To top it off, a condition of the auction requires the buyer to demolish the rundown buildings within six months—something Szymanski estimates will cost about $24 million.

Yet someone actually wants to buy the whole blight bundle. A single qualified bidder—Szymanski can’t reveal any details because the auction is still open—came forward and cleared the minimum bid. “It could be—and this is all speculation—that the people who are bidding on it are altruistic in nature,” Szymanski hints. He believes he has already met representatives of the group behind the $3.2 million offer, but he can’t say for sure.

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Dog Attack Costs Detroit Man His Hands And Feet

A Detroit man is in critical condition after a pack of dogs mauled him on the east side Thursday evening.

Police said the attack was so vicious that the man lost his hands and feet, the Free Press reports.

The man, age 40 to 50, was attacked after at least five pit bulls escaped a house on the 4500 block of Pennsylvania. When police arrived, the man was naked and pinned on his back as the dogs mauled him.

Police shot at the dogs and killed one of them. The rest of the dogs were lured into their home.

Police returned this morning and found about 13 dogs, including puppies. All appeared to be pit bulls, police said.

The mauling remains under investigation, and the owner has been questioned.

The victim is being treated at Detroit Receiving Hospital.

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Foreclosure Crackdown In Detroit – 70,000 Homes At Risk

One of every five Detroit properties in Detroit are in the process of foreclosure under an unprecedented effort by Wayne County to take possession of every property that is three or more years behind in taxes.

Wayne County is beginning to notify an unprecedented 80,000 property owners – about 70,000 of them in Detroit – that they are on the verge of losing their property to foreclosure because of delinquent taxes.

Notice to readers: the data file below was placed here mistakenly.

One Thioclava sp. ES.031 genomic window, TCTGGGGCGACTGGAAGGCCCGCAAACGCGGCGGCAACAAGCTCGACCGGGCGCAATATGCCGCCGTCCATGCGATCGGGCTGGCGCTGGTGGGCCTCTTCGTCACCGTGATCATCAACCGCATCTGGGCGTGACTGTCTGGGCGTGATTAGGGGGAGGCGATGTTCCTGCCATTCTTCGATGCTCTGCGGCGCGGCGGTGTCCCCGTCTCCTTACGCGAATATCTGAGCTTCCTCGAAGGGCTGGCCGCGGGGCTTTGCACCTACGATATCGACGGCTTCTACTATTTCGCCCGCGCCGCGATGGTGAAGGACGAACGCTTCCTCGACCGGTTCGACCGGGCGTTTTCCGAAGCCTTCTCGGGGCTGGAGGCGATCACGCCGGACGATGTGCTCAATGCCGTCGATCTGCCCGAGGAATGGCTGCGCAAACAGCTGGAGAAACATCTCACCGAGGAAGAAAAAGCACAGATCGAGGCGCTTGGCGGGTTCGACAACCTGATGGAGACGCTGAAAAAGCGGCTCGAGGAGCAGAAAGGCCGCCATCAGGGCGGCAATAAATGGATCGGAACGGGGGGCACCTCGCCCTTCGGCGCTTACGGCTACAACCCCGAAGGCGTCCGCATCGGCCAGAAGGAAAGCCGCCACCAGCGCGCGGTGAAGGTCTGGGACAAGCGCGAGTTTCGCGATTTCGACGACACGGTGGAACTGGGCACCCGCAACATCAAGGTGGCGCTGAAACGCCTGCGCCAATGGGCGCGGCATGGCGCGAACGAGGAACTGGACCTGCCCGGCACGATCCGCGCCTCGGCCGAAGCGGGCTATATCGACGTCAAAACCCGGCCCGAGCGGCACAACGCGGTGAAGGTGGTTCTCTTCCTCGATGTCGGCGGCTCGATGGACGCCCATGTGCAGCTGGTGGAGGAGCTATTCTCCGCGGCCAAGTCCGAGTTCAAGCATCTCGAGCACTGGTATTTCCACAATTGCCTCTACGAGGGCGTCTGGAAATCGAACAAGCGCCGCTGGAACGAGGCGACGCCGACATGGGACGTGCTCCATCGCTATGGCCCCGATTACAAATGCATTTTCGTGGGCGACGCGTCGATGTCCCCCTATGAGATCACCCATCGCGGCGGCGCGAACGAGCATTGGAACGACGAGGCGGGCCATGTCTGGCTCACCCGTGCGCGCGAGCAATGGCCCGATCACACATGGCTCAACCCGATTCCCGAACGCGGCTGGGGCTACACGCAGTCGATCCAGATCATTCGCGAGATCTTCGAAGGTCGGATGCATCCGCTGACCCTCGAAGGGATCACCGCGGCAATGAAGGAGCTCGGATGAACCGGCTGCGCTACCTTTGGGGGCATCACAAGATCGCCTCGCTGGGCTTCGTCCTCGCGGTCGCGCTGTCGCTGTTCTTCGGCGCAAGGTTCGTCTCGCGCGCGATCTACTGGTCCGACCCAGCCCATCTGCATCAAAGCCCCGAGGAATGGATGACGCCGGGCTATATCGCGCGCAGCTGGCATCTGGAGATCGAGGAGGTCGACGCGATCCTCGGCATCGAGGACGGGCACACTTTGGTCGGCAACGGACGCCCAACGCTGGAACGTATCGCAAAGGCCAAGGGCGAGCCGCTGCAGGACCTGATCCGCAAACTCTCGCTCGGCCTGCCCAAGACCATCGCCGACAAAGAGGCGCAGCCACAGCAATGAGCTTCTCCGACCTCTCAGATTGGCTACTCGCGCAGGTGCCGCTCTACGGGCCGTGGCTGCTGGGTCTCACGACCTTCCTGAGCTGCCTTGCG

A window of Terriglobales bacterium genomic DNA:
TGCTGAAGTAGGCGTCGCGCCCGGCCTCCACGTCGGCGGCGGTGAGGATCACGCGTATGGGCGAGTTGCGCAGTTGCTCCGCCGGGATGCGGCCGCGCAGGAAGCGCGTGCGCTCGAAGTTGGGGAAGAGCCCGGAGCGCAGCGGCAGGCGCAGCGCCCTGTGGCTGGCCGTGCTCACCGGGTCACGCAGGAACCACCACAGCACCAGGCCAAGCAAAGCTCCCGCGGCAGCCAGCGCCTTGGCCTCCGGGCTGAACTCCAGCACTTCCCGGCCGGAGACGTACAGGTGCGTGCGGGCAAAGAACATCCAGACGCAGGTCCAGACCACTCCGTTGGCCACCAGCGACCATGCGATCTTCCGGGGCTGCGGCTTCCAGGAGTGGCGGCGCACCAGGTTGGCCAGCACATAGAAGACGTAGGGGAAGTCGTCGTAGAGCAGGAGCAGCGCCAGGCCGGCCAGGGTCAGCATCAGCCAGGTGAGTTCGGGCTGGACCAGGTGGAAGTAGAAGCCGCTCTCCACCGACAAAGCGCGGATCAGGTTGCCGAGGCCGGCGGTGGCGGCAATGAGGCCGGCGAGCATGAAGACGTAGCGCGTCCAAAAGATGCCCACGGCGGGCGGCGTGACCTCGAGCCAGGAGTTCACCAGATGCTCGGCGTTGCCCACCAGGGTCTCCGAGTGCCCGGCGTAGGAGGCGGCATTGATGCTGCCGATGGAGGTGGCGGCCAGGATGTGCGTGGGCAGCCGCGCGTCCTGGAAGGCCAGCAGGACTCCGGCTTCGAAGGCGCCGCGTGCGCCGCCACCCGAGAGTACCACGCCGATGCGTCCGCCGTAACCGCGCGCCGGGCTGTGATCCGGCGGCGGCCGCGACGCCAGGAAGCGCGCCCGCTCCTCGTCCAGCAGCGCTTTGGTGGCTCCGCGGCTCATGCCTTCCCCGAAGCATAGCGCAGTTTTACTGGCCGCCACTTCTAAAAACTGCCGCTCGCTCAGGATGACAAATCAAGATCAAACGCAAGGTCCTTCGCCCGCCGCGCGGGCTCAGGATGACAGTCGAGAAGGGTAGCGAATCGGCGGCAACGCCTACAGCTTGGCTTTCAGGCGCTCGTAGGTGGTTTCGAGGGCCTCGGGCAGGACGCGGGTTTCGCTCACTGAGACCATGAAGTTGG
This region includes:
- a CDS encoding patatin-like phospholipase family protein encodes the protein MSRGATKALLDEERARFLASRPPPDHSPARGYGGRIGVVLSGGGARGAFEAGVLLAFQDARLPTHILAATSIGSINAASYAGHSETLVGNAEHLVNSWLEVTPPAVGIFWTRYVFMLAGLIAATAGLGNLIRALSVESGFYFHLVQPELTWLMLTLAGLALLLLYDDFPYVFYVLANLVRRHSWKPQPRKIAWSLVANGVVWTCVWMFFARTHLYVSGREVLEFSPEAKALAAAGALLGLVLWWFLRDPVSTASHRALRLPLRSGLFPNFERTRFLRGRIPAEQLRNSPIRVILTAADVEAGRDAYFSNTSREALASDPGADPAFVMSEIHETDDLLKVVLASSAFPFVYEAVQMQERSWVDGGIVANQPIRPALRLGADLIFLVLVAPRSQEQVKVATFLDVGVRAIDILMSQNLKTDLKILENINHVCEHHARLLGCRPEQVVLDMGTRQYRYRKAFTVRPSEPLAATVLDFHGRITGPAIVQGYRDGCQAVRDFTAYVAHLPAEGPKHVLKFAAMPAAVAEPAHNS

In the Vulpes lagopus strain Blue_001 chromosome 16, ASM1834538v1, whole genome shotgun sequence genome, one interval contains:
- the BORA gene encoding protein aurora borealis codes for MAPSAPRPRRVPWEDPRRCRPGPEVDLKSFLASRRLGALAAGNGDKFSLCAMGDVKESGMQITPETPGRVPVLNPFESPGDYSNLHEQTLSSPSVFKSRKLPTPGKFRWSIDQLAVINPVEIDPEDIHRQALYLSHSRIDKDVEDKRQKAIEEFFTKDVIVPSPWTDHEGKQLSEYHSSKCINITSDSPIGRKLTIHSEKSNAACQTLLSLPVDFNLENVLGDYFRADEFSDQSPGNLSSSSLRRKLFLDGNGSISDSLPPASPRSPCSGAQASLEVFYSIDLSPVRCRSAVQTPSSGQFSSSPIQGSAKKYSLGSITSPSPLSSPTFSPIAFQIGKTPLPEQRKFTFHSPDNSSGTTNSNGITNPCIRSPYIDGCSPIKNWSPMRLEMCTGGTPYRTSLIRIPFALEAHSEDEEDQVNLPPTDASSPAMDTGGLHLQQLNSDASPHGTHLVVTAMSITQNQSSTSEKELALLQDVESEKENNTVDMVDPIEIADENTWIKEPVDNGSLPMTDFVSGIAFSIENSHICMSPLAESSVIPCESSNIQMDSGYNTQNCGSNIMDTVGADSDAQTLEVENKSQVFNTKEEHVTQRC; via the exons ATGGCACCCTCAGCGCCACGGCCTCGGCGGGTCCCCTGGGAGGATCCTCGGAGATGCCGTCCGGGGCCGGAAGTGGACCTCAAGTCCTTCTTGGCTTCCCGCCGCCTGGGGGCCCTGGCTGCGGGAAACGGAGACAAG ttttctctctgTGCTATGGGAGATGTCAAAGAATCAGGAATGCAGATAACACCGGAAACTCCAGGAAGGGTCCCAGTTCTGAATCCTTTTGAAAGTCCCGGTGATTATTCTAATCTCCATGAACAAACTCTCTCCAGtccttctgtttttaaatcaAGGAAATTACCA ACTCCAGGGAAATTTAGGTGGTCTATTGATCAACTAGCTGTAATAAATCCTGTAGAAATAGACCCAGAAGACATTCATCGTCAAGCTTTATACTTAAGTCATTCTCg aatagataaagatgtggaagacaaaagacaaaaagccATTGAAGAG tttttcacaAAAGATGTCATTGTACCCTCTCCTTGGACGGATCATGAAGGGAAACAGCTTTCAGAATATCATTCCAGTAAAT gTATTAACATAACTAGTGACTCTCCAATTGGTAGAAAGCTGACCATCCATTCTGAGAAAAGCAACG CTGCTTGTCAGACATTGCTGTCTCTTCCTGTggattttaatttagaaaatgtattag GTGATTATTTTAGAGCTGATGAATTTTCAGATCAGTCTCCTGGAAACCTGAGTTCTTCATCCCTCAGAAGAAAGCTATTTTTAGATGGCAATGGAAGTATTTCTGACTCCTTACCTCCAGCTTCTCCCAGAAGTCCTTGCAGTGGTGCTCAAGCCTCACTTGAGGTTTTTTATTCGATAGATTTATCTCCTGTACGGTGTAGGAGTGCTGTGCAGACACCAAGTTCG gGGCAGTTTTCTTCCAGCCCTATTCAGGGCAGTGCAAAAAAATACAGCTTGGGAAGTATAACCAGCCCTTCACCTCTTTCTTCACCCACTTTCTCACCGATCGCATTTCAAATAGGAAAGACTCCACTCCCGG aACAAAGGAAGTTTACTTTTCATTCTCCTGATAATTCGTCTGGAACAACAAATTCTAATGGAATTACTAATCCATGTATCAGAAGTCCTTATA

By comparison, the county began the foreclosure process on 42,000 properties in 2013 and 56,000 properties this year.

The treasurer’s office is targeting every property owner who is at least three years behind on taxes as Detroit embarks on an aggressive plan to eliminate blight and recover lost revenue under Mayor Mike Duggan.

“We have decided to foreclose on everything,” Chief Deputy Treasurer David Szymanski told me. “In 2008 and 2009, finances were so tight that people had to decide between eating and paying taxes in Detroit.”

But, Szymanski said, “The economy has improved.”

ghetto house in detroit with broken down car

The treasurer’s office said it’s important to begin the foreclosure process because it often prompts people to pay their bills. It’s also important because homeowners are eligible for assistance under the Step Forward Program, but not until the legal process has begun.

“If someone can’t pay their taxes, they really shouldn’t own a home,” Szymanski said, adding that the county offers payment plans. “We have a culture that has grown to expect that taxes are optional.”

The county began sending out crews to knock on doors and erect foreclosure signs on the affected properties. The county also is notifying property owners by regular and registered mail.

Szymanski said the treasurer’s office is sensitive to the struggles of residents but said it’s critical that the county recover delinquent taxes to pay for vital services such as police and fire protection.

“We can’t provide services without taxes,” he said.